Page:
A year ago, my daughter, joined by her Boston College dorm mates and other friends, cheered on the Boston Marathon runners as they reached the top of Heartbreak Hill, at mile 20.5. Later that day, after the event was over, they posed for photos standing under the finish line banner in downtown Boston. Yesterday, she was frantically texting and calling those friends and others. Some ran in the marathon; others work in Boston near the site of the blast; still others were on campus where police were checking for suspicious packages. All were fine but still a sad and unsettling day.
If my daughter was still a college student yesterday, I would have been making those calls to check on her and her friends. She was fine, living hundreds of miles away. However, my two sons work in New York City, and, being an overly concerned mother fueled by news reports of stepped up NYPD presence, I wanted to check in with them. Of course they were safe and teased me about my concern.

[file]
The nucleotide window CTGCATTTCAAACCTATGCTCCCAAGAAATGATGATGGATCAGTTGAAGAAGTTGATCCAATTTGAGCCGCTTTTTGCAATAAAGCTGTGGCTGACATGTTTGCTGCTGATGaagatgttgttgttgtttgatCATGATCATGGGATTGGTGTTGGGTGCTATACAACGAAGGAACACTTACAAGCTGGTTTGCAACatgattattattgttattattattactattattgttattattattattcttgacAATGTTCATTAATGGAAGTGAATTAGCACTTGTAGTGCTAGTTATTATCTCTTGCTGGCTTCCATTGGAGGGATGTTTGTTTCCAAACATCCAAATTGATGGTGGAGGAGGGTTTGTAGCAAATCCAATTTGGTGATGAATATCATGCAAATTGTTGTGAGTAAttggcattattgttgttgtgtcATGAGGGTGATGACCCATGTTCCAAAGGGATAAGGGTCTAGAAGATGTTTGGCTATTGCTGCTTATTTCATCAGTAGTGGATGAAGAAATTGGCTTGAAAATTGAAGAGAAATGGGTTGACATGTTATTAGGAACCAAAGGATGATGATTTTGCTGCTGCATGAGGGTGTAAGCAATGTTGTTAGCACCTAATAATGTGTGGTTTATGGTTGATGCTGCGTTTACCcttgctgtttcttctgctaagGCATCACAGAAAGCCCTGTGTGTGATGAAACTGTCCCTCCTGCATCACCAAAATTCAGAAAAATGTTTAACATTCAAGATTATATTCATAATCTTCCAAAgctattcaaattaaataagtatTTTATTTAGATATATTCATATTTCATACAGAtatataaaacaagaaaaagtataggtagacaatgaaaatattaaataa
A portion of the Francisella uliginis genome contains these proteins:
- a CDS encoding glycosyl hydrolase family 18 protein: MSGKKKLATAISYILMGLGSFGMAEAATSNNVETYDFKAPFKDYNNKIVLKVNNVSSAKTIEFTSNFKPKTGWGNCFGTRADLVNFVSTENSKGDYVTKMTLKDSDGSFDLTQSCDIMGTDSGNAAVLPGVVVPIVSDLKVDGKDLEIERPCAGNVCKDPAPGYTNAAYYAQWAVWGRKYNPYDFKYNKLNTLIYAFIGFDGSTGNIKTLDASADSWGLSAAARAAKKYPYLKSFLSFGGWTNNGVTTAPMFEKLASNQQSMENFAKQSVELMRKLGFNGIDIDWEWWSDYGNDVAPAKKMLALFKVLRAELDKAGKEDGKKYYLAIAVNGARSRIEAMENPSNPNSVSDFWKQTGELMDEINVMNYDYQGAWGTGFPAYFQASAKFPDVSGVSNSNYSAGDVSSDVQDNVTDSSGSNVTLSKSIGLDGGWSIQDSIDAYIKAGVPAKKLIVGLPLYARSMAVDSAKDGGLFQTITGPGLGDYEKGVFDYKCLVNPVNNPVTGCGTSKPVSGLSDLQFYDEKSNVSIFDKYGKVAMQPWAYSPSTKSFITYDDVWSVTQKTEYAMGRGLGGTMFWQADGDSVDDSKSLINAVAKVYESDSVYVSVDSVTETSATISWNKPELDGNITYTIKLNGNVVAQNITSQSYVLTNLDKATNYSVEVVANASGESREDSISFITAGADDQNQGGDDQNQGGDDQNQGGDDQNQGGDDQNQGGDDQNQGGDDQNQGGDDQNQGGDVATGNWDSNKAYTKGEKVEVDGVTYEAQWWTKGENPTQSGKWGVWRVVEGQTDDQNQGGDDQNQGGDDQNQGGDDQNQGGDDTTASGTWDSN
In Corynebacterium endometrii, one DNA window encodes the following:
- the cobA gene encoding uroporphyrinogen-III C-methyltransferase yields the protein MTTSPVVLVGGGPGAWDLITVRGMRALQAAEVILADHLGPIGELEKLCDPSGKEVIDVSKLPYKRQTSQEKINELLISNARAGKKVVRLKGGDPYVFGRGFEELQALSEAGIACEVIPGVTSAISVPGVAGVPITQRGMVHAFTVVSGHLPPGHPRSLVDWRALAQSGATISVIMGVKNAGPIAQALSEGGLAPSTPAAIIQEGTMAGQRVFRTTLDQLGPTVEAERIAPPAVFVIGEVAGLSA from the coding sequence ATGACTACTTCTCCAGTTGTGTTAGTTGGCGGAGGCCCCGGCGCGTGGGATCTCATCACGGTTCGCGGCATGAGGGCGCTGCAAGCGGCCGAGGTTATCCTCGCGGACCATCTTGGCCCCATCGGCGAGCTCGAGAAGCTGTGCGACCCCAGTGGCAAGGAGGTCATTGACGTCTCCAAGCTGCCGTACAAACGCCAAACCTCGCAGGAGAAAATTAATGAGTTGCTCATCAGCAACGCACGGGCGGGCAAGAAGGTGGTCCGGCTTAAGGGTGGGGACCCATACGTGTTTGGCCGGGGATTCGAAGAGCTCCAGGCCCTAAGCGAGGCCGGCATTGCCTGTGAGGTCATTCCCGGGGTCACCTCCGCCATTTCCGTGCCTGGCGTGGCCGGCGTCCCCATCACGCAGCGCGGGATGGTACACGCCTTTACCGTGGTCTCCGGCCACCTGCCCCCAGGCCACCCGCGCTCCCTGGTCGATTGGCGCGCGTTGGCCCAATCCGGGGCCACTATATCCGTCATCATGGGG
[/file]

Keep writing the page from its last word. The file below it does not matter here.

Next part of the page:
Yet anyone who lived in New York on 9/11 understands that ingrained emotional reaction to the possibility of terrorism; that sense of hyper concern; that need to make certain immediately that everyone is present and accounted for.
A friend whose daughter is starting college next fall mentioned that she was looking forward to getting a good night’s sleep and not listening for her daughter to come home by curfew. “Out of sight, out of mind,” she sighed.
Well, yes and no. Many moms do get uninterrupted sleep (until menopause hits) not listening for the key in the front door lock. We can finally push that anxiety into a jar and seal the lid tight. That doesn’t mean we don’t still worry and look forward to the text or call after the weekend partying. Still, by the time they go further afield—like a semester abroad—most of us have mastered the out-of-sight technique. And texting, Skyping and cell phones keep them on the electronic umbilical cord so they are never really too far away.
But the worry wart explodes from it’s hiding place when the normal routine is shattered by some sort of catastrophe— man made or natural–reminding us all too quickly how life can change in an instant. The bombing in tranquil Boston at a joyous event gathering runners and their families shows, once again, that anything can happen anywhere. “Out of sight, out of mind” works only until the next frightening news alert. Our thoughts and prayers to all in Boston.